Fungus threatens global banana production

During the harvest last year, many farmers from Jordan and Mozambique reported that their plants looked nothing like what they’ve been harvesting for decades, instead turning into something like this:


Scientists first discovered that this fungus was wreaking havoc in Southeast Asia in the early 1990s. Since then, the pathogen, known as the Tropical Race 4 strain of Panama disease, has slowly but steadily affected export crops throughout Asia. The fact that this fungus has reached Mozambique and Jordan and made its impact in Africa is extremely worrisome – especially as it’s getting closer and closer to South America, where 70% of the world’s $8.9-billion-a-year worth of exported bananas is grown. As a matter of fact, some researchers believe this strain may already be in South America – and the area is in no way prepared to deal with it.

Randy Ploetz, professor of plant pathology at University of Florida who discovered Tropical Race 4, explains:

“The story on the Mozambique situation was that workers brought over to establish the plantations—some of them were from Latin America,” he says. “And this is an insidious disease in that it can move… by soil-contaminated machinery, tools—that kind of thing.”

Meanwhile, big companies seem to downplay the impact and hazard that this fungus poses. Chiquita, the $548-million fruit giant with the world’s largest banana market share, is not worried:

”It’s certainly not an immediate threat to banana production in Latin America [where Chiquita’s crops are],” Ed Lloyd, spokesman for Chiquita, told the Charlotte Business Journal in late December, explaining that the company is using a “risk-mitigation program” to approach the potential spread.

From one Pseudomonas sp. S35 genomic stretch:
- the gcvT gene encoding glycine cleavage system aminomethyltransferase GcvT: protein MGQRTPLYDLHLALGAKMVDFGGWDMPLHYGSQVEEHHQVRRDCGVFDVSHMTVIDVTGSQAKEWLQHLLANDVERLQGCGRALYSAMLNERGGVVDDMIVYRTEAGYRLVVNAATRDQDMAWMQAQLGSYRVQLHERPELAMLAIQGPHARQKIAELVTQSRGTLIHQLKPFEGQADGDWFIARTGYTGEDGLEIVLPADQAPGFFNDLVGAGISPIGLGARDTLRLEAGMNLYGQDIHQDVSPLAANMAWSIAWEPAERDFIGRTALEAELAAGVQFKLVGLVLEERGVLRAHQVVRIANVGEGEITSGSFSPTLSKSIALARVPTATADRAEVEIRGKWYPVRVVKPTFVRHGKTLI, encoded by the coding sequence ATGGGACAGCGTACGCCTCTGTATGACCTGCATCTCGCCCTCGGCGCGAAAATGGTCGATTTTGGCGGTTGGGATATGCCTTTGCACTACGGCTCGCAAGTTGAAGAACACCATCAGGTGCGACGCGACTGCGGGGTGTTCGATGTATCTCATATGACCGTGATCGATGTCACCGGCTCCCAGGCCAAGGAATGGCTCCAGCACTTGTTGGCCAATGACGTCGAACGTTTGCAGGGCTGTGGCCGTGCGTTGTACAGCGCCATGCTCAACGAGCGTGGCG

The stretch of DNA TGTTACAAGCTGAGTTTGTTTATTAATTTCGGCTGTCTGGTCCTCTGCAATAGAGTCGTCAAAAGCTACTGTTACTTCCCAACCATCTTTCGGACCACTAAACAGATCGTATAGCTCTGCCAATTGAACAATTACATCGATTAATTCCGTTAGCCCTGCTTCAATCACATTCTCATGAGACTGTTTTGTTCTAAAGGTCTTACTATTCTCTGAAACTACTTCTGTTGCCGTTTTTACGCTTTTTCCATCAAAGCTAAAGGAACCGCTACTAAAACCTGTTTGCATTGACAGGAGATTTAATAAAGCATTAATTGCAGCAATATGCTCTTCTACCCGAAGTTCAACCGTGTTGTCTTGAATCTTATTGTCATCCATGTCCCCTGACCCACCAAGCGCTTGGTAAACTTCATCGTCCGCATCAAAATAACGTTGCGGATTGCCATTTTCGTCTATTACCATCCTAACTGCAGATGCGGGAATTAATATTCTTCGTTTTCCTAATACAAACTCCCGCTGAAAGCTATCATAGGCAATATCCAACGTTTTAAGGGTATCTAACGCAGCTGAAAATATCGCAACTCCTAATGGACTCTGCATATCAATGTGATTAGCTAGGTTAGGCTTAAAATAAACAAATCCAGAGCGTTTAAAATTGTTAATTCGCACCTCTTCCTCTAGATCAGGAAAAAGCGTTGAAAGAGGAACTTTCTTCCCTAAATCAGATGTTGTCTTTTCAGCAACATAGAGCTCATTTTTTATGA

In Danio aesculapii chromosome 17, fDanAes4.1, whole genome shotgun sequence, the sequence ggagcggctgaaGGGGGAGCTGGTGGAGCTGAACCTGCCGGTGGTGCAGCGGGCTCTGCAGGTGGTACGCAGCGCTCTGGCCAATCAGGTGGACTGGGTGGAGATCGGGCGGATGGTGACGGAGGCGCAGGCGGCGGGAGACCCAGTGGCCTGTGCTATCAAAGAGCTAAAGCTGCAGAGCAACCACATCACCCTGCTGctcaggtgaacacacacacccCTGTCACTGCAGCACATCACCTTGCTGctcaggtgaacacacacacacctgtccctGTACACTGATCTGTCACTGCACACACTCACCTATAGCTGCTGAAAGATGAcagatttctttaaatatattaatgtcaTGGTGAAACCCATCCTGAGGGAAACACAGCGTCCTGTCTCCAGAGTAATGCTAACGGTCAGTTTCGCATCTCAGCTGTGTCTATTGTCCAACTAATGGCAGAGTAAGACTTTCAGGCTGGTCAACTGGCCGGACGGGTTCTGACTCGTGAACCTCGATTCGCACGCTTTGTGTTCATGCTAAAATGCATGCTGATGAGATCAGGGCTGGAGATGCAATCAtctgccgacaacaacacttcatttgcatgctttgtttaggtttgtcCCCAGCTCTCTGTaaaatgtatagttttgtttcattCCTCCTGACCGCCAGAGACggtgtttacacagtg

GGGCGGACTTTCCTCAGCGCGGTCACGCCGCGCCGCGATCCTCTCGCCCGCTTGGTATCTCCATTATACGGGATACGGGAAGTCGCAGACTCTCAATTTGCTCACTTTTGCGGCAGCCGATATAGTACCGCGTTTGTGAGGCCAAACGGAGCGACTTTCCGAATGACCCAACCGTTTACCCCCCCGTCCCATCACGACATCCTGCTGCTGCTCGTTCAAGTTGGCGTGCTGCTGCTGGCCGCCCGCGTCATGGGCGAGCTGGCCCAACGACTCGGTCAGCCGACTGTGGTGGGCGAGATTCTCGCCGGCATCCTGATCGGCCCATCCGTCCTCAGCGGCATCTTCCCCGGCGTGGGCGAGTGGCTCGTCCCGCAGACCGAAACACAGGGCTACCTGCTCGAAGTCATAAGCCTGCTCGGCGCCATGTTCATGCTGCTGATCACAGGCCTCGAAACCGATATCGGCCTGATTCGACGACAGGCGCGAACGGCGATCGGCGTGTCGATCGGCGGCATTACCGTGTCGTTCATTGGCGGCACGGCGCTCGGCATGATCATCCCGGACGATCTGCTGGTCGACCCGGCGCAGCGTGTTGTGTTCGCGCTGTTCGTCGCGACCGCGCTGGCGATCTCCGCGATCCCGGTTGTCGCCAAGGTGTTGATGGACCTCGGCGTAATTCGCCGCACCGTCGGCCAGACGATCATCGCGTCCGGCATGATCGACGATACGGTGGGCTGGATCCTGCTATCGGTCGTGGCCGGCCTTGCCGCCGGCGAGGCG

But with today’s globalization and inter-country transports and shipments, it seems inevitable that the disease will also reach South America – be it sooner or later. The effects would be absolutely devastating – we know, because we’ve been through this before.

The Great Banana Plague

Well that’s not really a name, I sort of made this up, but here’s what I’m talking about. The Gros Michel banana was the type that was introduced to the American and European public. They quickly became very popular and became one of the go-to fruits. This type of banana is creamier, tastier, and overall, simply better to eat than the bananas most of us eat today – the Cavendish variety. The only reason the Cavendish banana displaced the Gros Michel was because of the “Panama virus” (Race 1) – a different, less virulent strain of the same fungus (it’s a fungus, not a virus, actually) that is now creeping in Africa. The tastier bananas were vulnerable to it, while the less tastier ones were more resistant.

Over the half-century it took to wipe out the Gros Michel, Race 1 caused at least $2.3 billion in damage (around $18.2 billion in today’s terms). But Race 4, which is what we’re dealing with now, is way more dangerous – and the overall banana production and export has also increased significantly. So why exactly is it so dangerous?


– it strikes from inside the plant. The farmers don’t get any notice – the first thing they notice is that the leaves start turning yellow. The fungus spreads from the roots through the vascular system, making it harder and harder for the plant to photosynthesize, rendering it unable to feed itself.

– nothing can get rid of it. This isn’t, by any means, the only banana disease out there. But at the moment, nothing that we have can drive it back; simply nothing! For that reason, many farmers call it the “HIV of bananas”.

– it’s stealthy and plays a long game. It can survive extensive periods of time, clinging not only to special equipment, but also to shoes, clothes, cars… you name it! All it takes is one clump of soil to spread Tropical Race 4. Also, Dead plants leave behind spores, allowing the fungus to lie dormant in the ground for decades in wait for new crops to blight. Basically, once a terrain has been touched by the plague, it’s never safe to grow bananas again on it – ever (or at least until we discover something that destroys the fungus).

We’ll see how this situation develops, but facing it sooner or later seems to be certain – and if big companies like Chiquita or Dole don’t start actively preparing themselves – we might be heading towards another Great Banana Plague. There, I’ve said it again.

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